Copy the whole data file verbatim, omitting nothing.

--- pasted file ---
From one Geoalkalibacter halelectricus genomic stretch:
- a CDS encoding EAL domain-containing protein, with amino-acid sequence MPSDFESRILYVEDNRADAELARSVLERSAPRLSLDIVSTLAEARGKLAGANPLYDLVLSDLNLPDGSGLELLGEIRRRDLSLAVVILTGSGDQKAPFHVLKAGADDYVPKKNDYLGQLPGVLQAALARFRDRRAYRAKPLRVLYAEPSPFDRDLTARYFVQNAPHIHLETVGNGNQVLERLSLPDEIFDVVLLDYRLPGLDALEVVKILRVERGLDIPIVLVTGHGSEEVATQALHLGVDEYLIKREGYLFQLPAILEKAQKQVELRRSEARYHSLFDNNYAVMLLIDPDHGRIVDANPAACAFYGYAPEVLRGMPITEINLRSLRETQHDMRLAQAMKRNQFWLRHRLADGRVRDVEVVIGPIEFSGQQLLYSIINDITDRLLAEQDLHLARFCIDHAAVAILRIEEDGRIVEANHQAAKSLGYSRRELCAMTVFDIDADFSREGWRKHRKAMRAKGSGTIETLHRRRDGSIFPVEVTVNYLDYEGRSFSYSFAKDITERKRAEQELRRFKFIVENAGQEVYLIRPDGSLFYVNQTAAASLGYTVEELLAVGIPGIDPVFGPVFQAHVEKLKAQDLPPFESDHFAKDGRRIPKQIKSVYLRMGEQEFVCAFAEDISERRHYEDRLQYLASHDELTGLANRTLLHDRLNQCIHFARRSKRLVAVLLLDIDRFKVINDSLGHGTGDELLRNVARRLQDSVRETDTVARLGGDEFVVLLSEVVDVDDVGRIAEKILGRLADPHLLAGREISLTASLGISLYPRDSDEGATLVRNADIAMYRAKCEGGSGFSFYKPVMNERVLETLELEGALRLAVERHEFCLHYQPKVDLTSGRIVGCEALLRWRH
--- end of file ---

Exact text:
From one Geoalkalibacter halelectricus genomic stretch:
- a CDS encoding EAL domain-containing protein, with amino-acid sequence MPSDFESRILYVEDNRADAELARSVLERSAPRLSLDIVSTLAEARGKLAGANPLYDLVLSDLNLPDGSGLELLGEIRRRDLSLAVVILTGSGDQKAPFHVLKAGADDYVPKKNDYLGQLPGVLQAALARFRDRRAYRAKPLRVLYAEPSPFDRDLTARYFVQNAPHIHLETVGNGNQVLERLSLPDEIFDVVLLDYRLPGLDALEVVKILRVERGLDIPIVLVTGHGSEEVATQALHLGVDEYLIKREGYLFQLPAILEKAQKQVELRRSEARYHSLFDNNYAVMLLIDPDHGRIVDANPAACAFYGYAPEVLRGMPITEINLRSLRETQHDMRLAQAMKRNQFWLRHRLADGRVRDVEVVIGPIEFSGQQLLYSIINDITDRLLAEQDLHLARFCIDHAAVAILRIEEDGRIVEANHQAAKSLGYSRRELCAMTVFDIDADFSREGWRKHRKAMRAKGSGTIETLHRRRDGSIFPVEVTVNYLDYEGRSFSYSFAKDITERKRAEQELRRFKFIVENAGQEVYLIRPDGSLFYVNQTAAASLGYTVEELLAVGIPGIDPVFGPVFQAHVEKLKAQDLPPFESDHFAKDGRRIPKQIKSVYLRMGEQEFVCAFAEDISERRHYEDRLQYLASHDELTGLANRTLLHDRLNQCIHFARRSKRLVAVLLLDIDRFKVINDSLGHGTGDELLRNVARRLQDSVRETDTVARLGGDEFVVLLSEVVDVDDVGRIAEKILGRLADPHLLAGREISLTASLGISLYPRDSDEGATLVRNADIAMYRAKCEGGSGFSFYKPVMNERVLETLELEGALRLAVERHEFCLHYQPKVDLTSGRIVGCEALLRWRH